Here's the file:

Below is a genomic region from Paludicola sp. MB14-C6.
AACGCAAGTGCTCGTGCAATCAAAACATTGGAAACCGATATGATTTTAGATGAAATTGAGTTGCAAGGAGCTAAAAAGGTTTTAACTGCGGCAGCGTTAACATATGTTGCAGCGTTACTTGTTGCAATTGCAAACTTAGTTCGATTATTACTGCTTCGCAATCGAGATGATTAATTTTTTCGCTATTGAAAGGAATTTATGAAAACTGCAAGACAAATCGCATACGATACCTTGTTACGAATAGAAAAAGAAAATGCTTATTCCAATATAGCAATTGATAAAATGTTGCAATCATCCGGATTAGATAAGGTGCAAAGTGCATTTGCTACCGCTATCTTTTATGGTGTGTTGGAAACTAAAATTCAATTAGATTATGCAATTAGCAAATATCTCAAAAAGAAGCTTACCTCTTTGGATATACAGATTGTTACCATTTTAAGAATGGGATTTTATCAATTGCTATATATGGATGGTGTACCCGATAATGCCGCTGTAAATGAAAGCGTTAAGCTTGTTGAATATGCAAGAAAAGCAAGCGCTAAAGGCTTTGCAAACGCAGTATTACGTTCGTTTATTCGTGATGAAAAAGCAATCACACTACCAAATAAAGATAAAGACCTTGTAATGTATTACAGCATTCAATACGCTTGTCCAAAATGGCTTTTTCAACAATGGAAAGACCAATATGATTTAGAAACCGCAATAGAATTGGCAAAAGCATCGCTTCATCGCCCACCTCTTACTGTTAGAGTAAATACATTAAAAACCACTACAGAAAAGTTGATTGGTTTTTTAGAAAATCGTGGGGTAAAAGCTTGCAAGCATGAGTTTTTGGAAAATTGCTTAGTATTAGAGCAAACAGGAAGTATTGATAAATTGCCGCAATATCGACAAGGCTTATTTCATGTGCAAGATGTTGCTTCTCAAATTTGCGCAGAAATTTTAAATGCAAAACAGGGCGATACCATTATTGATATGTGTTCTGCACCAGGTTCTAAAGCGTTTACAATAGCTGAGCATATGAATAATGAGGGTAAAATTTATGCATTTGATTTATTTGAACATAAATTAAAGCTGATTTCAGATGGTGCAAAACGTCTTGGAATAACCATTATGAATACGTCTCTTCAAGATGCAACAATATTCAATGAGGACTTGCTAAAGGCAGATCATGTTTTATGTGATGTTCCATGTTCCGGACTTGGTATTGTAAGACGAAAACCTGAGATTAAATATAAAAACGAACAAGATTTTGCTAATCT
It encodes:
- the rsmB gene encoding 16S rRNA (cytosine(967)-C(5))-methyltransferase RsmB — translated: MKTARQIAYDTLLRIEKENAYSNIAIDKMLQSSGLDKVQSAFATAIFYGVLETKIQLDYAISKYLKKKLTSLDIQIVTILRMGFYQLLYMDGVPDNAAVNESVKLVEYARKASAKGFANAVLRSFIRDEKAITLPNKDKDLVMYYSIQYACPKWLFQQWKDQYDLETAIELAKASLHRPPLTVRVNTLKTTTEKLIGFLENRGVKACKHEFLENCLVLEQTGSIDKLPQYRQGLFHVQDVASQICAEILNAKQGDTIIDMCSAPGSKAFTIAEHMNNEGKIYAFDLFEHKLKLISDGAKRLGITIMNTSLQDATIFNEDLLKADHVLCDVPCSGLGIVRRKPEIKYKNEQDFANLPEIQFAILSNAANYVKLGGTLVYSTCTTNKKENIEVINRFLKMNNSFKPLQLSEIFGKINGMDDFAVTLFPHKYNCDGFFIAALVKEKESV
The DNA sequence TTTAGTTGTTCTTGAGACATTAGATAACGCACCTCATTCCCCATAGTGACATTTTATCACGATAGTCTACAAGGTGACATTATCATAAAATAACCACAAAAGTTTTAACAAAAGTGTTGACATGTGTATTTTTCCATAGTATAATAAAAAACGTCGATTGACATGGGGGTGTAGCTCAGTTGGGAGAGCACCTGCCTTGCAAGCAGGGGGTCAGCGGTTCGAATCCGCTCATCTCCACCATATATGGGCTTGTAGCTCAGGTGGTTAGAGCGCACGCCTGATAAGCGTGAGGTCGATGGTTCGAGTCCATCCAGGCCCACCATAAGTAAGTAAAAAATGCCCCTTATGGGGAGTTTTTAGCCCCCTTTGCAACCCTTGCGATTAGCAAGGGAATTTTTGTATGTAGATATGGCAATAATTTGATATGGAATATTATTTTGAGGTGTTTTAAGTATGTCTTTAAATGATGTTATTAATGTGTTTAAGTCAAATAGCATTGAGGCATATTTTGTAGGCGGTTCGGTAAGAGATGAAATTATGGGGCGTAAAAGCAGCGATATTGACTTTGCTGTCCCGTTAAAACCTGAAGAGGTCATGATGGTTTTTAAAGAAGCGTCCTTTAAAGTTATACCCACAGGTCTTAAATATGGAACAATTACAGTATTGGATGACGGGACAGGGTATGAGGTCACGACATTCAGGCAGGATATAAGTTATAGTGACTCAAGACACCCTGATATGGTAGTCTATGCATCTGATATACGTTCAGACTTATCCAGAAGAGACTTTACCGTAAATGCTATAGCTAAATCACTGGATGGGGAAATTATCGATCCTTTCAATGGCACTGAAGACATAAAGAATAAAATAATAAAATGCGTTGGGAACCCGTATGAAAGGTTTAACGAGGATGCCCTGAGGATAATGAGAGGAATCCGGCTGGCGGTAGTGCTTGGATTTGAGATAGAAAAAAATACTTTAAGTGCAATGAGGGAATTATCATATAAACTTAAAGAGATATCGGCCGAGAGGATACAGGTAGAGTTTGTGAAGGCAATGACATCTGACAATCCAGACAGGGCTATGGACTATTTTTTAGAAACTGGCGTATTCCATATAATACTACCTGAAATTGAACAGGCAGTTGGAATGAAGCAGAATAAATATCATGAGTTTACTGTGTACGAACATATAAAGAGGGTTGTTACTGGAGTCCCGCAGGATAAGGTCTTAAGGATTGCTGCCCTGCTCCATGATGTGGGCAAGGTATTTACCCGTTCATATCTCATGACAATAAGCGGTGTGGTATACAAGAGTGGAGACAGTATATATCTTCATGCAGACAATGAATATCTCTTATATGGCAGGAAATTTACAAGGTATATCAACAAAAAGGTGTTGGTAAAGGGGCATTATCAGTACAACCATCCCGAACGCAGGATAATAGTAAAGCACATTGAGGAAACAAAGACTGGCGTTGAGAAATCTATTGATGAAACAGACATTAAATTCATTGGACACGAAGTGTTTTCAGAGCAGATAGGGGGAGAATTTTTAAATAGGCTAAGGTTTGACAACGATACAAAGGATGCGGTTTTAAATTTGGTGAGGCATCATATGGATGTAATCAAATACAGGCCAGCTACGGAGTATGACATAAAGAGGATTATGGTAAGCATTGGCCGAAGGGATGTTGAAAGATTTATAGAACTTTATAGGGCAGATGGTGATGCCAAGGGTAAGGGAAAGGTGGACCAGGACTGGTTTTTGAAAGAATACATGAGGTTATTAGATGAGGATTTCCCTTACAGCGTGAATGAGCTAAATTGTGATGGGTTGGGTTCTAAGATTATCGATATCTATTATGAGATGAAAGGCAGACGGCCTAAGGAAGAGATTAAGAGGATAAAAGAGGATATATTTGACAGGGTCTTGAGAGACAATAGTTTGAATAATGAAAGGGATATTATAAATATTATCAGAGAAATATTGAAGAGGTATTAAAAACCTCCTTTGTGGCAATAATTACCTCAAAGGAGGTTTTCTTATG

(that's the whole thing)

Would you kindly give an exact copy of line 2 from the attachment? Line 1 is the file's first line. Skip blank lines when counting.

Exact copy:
AACGCAAGTGCTCGTGCAATCAAAACATTGGAAACCGATATGATTTTAGATGAAATTGAGTTGCAAGGAGCTAAAAAGGTTTTAACTGCGGCAGCGTTAACATATGTTGCAGCGTTACTTGTTGCAATTGCAAACTTAGTTCGATTATTACTGCTTCGCAATCGAGATGATTAATTTTTTCGCTATTGAAAGGAATTTATGAAAACTGCAAGACAAATCGCATACGATACCTTGTTACGAATAGAAAAAGAAAATGCTTATTCCAATATAGCAATTGATAAAATGTTGCAATCATCCGGATTAGATAAGGTGCAAAGTGCATTTGCTACCGCTATCTTTTATGGTGTGTTGGAAACTAAAATTCAATTAGATTATGCAATTAGCAAATATCTCAAAAAGAAGCTTACCTCTTTGGATATACAGATTGTTACCATTTTAAGAATGGGATTTTATCAATTGCTATATATGGATGGTGTACCCGATAATGCCGCTGTAAATGAAAGCGTTAAGCTTGTTGAATATGCAAGAAAAGCAAGCGCTAAAGGCTTTGCAAACGCAGTATTACGTTCGTTTATTCGTGATGAAAAAGCAATCACACTACCAAATAAAGATAAAGACCTTGTAATGTATTACAGCATTCAATACGCTTGTCCAAAATGGCTTTTTCAACAATGGAAAGACCAATATGATTTAGAAACCGCAATAGAATTGGCAAAAGCATCGCTTCATCGCCCACCTCTTACTGTTAGAGTAAATACATTAAAAACCACTACAGAAAAGTTGATTGGTTTTTTAGAAAATCGTGGGGTAAAAGCTTGCAAGCATGAGTTTTTGGAAAATTGCTTAGTATTAGAGCAAACAGGAAGTATTGATAAATTGCCGCAATATCGACAAGGCTTATTTCATGTGCAAGATGTTGCTTCTCAAATTTGCGCAGAAATTTTAAATGCAAAACAGGGCGATACCATTATTGATATGTGTTCTGCACCAGGTTCTAAAGCGTTTACAATAGCTGAGCATATGAATAATGAGGGTAAAATTTATGCATTTGATTTATTTGAACATAAATTAAAGCTGATTTCAGATGGTGCAAAACGTCTTGGAATAACCATTATGAATACGTCTCTTCAAGATGCAACAATATTCAATGAGGACTTGCTAAAGGCAGATCATGTTTTATGTGATGTTCCATGTTCCGGACTTGGTATTGTAAGACGAAAACCTGAGATTAAATATAAAAACGAACAAGATTTTGCTAATCT